Good snippety stuff – UK sales

Saab is GM’s global premium brand.  This hasn’t been said for a little while now, so I thought I’d better remind us, and them.  I’ll say it again: Saab is GM’s global premium brand.

There’s been some talk about positioning Cadillac for greater global expansion.  But the problem is that most people don’t want to buy Cadillacs.  For whatever reason (and I’ll leave it up to you to figure them out), a lot of people see them as an affront rather than an aspiration.  On a practical level, where’s the future going to be?  With powerful, smaller engined vehicles?  Or huge guzzlers?

Saab should be better positioned to take on it’s European rivals.  Perhaps not in all classes, but in the ones that matter.  Here’s hoping that Jay thinks so too.  From Automotive News:

Spenchian says future Saab vehicles will have more aggressive design and performance to correspond with the brand’s marketing pitch and heritage, ‘Born From Jets’.

He says he will demand more refinement (in) future products.  "I’ll be honest with you, the 9-5 is not where it needs to be long term."

A startling admission so early in the facelift, if you ask me.

The 9-5 is a bridge product that will be successful for Saab over the next three to four years, he says.  But Saab wants to move to the prestige luxury segment.

If you look at the competitors that are in there, they’re stellar and I think we need to take it up a notch with the next generation, and we intend to do that"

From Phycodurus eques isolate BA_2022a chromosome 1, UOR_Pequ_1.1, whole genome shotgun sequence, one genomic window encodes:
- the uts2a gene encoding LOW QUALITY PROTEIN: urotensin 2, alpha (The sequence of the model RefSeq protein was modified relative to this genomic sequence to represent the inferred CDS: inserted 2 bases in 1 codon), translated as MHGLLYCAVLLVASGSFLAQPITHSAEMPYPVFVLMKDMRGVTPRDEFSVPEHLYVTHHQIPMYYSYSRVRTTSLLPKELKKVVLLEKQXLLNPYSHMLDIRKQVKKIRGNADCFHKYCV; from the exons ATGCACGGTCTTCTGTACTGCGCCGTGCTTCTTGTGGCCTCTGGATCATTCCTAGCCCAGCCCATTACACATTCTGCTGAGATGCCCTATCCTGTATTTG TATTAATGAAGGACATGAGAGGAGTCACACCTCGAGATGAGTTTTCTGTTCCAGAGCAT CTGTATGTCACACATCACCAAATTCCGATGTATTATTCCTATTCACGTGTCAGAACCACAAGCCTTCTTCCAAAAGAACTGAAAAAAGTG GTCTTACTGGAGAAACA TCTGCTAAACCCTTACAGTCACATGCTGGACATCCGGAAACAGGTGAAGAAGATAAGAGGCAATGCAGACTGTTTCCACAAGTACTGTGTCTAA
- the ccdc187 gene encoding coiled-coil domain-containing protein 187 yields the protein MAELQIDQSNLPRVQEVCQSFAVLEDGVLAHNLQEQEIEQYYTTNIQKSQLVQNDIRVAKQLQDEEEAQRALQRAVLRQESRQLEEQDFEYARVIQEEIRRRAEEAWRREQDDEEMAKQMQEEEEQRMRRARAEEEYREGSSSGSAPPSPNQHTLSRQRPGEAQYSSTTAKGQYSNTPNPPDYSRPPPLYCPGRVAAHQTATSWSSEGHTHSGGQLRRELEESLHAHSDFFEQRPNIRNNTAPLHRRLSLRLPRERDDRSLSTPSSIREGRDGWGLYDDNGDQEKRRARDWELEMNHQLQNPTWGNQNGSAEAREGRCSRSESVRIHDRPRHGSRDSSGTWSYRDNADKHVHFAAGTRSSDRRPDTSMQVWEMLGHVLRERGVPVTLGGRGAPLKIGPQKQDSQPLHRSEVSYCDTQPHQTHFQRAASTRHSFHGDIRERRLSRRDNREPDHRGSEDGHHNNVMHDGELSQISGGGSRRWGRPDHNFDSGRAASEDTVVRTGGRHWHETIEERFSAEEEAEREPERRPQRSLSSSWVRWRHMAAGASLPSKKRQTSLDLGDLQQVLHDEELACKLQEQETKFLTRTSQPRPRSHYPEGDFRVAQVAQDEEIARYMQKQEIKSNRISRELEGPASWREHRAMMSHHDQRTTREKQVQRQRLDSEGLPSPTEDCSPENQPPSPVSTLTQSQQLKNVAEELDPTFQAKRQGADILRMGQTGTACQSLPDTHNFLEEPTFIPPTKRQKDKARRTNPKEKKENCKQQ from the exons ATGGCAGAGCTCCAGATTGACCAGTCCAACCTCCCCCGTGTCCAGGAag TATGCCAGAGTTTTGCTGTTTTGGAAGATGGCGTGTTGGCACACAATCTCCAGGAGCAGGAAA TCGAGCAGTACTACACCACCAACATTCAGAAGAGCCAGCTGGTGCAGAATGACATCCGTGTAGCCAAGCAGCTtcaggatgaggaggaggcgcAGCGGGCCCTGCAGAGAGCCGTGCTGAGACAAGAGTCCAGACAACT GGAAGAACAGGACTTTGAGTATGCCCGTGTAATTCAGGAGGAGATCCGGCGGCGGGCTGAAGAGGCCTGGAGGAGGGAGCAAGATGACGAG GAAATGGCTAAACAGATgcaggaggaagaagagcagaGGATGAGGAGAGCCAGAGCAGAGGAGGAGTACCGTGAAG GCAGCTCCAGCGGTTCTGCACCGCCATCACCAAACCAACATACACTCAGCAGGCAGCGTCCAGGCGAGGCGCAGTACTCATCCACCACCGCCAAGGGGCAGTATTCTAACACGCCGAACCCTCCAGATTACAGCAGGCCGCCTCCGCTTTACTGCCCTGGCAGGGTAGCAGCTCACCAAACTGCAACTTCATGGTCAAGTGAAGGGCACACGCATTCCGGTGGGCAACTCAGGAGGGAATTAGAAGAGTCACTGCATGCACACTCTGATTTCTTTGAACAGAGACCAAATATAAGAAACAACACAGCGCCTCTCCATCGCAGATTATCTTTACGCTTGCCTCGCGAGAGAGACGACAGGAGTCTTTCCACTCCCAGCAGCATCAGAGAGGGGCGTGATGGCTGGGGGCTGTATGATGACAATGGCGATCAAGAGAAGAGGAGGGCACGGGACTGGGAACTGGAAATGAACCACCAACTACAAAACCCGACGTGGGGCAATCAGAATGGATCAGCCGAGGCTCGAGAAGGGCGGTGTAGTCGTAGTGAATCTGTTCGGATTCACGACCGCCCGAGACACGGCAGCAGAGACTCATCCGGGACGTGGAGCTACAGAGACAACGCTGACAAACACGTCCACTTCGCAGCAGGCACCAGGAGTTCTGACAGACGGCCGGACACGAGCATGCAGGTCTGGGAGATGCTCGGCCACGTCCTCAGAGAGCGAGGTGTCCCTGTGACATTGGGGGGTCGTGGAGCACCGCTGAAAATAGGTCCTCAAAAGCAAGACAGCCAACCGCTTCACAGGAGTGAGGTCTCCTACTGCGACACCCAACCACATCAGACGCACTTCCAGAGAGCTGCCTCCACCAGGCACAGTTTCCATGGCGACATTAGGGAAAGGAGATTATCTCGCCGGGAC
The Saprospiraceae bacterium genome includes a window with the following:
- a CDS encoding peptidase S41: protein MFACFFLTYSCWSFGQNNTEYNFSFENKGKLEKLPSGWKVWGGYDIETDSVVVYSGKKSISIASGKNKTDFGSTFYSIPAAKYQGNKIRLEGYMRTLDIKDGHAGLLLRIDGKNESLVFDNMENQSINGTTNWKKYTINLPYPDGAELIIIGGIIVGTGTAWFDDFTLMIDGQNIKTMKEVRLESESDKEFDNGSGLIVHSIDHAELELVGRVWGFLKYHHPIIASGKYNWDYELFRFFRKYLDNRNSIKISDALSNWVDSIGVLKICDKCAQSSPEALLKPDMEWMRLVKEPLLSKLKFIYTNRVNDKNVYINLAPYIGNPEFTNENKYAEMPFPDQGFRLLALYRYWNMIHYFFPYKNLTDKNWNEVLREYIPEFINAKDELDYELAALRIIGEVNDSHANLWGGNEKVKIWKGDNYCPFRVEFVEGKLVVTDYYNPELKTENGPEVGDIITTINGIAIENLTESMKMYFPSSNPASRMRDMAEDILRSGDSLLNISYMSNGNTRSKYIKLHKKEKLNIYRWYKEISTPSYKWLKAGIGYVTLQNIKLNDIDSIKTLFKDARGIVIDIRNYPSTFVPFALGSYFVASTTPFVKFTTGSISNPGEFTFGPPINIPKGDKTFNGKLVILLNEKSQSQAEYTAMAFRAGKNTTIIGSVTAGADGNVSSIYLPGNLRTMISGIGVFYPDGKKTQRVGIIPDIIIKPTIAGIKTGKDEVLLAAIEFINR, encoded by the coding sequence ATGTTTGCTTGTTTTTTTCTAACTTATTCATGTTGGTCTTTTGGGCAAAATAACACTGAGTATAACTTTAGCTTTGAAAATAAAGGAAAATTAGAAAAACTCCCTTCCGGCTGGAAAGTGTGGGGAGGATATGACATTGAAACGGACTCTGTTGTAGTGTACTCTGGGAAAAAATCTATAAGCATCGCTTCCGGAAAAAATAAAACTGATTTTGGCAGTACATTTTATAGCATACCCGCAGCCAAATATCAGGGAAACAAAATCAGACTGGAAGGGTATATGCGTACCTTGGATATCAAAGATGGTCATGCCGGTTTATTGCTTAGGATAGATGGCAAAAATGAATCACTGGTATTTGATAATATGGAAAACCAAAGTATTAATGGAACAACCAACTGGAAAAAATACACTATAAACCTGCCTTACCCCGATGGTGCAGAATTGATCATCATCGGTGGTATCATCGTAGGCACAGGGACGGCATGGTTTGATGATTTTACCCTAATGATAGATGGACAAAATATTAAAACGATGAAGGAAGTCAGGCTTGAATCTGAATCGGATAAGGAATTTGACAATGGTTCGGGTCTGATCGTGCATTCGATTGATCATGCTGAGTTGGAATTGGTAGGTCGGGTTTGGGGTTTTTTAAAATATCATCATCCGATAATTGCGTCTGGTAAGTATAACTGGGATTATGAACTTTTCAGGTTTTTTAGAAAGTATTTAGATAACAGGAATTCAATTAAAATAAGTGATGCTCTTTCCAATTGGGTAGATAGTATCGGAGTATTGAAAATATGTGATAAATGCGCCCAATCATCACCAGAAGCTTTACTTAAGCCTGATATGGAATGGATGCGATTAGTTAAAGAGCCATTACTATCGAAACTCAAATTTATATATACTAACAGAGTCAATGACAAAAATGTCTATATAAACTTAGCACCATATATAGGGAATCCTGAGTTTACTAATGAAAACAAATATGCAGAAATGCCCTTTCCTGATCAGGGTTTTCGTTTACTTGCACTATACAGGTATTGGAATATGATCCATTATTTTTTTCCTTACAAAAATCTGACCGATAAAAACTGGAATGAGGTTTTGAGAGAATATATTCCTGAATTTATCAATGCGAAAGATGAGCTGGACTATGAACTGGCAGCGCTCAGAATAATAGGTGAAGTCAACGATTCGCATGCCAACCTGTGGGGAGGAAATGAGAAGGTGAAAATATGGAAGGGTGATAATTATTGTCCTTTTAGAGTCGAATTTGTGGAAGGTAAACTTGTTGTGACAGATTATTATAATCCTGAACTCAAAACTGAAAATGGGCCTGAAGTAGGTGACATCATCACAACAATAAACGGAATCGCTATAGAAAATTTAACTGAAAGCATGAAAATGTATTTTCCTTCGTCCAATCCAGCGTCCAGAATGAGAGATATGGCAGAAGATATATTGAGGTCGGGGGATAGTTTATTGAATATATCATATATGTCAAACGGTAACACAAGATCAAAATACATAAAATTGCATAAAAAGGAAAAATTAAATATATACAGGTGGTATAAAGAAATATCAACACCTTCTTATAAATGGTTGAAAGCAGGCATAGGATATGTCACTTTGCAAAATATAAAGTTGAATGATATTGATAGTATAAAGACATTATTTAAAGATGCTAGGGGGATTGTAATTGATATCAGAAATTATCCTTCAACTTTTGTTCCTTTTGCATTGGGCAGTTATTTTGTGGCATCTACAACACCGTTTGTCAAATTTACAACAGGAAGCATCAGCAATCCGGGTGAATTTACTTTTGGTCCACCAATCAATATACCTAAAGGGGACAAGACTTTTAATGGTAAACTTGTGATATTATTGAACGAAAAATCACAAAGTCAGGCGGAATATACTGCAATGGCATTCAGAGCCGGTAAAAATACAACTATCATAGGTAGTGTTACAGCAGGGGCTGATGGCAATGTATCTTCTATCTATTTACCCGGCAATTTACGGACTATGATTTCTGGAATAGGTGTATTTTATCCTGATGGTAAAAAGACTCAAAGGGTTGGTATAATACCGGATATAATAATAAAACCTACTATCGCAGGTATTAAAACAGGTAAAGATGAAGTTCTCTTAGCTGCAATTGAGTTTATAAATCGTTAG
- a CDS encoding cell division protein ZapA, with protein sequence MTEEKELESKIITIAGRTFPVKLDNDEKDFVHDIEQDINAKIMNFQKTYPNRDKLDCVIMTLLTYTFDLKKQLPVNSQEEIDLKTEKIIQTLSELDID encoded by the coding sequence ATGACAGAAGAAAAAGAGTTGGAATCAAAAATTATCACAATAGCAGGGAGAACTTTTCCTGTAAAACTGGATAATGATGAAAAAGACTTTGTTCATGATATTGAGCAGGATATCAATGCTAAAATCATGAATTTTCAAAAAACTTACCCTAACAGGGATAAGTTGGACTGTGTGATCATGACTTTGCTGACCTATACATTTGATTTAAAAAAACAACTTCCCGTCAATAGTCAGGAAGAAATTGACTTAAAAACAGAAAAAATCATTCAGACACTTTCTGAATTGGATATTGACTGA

Music to my ears.

For other Trollhattan thoughts on a similar subject, read Saab’s place in the World (Feb 2005) and There but for the goofiness of ??? goes Saab (Aug 2005).


GM Europe has seen some significant growth and views a return to profitability as a near-term reality.  Saab, too.  Carl-Peter Forster is looking for 10,000 – 15,000 units growth from the little Swede in 2006.


UK Sales – have been released for a few days.  My apologies for not getting around to them sooner.  Saab grew is sales numbers in 2005 by some 35% over 2004 in the UK.  The final number of Saabs sold there was 27,465 for the year, with 1,791 of these sales coming in December 2005.

From the press release:

Whilst the overall UK new car market limped through 2005, seeing total registrations decline by over 6 per cent compared to the previous year, with a 3 per cent drop in the premium segment, Saab continued to make enormous strides, enjoying a year-on-year sales growth of over 35 per cent. In volume terms, this equated to a total of 27,465 new Saabs sold in 2005, compared to 20,292 in 2004, taking its slice of the UK new car market to a record 1.14 per cent. This achievement becomes even more impressive, considering that that 2004 was itself a record year for Saab, with sales growing by 39 per cent compared to 2003.

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  1. When they say agressive styling I sure hope they are not going to put the new 9-5 face on future models coz I still think the ‘new 9-5’ has been to a low-budget plastic surgeon as it looks cheap and not at all like a Saab. Saab cars should have a three-hole grille not a Toyota grille.